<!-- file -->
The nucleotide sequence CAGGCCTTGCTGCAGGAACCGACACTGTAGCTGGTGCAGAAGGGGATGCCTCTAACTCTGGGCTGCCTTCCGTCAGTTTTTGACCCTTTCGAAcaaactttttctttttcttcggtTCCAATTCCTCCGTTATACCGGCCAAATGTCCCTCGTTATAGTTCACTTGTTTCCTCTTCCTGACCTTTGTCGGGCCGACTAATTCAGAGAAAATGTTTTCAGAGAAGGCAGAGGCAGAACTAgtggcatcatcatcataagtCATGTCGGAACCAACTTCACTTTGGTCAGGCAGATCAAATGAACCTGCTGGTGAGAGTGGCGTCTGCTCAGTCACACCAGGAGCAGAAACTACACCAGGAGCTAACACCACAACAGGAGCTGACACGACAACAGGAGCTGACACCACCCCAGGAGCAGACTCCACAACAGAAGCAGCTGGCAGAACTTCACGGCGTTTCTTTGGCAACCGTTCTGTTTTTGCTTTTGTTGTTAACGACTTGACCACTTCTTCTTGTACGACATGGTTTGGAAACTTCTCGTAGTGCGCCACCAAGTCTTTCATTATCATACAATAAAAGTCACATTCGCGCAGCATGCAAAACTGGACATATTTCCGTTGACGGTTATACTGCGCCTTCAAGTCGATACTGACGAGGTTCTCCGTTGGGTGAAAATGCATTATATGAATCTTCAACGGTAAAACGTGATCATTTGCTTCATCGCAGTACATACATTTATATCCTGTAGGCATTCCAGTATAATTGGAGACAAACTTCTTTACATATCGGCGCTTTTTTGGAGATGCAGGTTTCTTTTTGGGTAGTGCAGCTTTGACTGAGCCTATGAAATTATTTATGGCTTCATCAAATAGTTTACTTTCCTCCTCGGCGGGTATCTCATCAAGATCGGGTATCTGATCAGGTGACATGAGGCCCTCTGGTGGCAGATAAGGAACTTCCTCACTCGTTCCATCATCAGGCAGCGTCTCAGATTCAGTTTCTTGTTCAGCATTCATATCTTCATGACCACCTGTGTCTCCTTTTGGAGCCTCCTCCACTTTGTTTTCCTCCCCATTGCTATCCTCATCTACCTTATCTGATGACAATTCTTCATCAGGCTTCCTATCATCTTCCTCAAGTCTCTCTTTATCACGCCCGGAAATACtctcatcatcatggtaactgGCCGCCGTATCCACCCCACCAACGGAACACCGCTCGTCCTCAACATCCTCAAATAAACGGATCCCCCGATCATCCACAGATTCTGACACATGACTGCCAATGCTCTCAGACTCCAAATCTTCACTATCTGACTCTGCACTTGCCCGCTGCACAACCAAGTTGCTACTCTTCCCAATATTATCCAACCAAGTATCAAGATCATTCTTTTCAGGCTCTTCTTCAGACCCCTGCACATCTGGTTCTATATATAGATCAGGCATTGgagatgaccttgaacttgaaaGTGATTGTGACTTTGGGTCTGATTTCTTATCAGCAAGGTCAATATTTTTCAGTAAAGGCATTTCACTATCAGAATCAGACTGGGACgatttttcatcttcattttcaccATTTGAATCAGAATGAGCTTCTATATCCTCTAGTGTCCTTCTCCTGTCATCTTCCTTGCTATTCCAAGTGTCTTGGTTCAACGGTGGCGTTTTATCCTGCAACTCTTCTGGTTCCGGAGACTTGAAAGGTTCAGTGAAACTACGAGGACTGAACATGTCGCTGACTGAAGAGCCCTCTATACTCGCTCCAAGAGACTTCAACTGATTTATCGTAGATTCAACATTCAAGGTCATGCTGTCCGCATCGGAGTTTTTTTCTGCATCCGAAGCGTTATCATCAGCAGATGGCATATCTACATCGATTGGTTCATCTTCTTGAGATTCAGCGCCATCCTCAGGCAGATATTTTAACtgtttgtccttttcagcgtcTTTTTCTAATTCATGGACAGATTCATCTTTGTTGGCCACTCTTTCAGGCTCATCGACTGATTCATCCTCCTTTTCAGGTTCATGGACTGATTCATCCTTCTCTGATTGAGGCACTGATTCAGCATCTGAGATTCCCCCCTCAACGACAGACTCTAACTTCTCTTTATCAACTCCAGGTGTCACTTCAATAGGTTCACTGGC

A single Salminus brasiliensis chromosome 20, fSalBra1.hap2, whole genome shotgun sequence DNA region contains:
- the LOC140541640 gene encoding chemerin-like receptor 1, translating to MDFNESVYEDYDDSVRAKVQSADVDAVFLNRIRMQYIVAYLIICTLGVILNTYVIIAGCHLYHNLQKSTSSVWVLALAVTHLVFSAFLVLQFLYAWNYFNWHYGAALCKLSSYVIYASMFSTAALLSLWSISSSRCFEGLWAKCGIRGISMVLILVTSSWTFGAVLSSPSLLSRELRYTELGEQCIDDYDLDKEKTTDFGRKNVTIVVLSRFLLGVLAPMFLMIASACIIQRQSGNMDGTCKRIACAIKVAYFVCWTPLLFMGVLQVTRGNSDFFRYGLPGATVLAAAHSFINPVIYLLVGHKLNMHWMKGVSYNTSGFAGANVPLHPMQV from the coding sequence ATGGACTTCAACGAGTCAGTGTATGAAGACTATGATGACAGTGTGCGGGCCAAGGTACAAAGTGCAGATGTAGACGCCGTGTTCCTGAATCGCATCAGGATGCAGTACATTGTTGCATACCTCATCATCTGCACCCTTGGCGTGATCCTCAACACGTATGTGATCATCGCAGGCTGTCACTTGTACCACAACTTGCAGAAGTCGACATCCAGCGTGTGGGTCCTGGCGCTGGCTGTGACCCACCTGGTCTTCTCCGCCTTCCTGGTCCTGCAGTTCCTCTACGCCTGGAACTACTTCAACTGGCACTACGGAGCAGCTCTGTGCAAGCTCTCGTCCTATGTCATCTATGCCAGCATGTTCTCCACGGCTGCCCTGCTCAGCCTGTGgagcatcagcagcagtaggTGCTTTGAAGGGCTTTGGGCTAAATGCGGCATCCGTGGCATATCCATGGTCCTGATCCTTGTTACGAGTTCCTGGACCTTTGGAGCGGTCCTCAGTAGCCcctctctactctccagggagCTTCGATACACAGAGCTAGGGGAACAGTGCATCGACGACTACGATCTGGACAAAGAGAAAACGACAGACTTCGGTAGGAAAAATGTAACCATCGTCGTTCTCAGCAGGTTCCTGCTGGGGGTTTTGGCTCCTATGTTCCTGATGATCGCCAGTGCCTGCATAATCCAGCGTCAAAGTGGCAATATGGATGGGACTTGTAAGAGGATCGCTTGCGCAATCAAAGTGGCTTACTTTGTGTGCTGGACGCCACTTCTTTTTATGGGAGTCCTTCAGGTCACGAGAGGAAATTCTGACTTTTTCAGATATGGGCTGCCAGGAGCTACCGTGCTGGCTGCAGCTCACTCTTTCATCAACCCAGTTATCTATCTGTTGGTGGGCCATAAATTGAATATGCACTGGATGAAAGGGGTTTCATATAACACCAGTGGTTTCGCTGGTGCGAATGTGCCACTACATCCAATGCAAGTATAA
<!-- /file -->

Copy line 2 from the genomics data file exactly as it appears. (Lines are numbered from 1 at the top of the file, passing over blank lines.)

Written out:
A single Salminus brasiliensis chromosome 20, fSalBra1.hap2, whole genome shotgun sequence DNA region contains: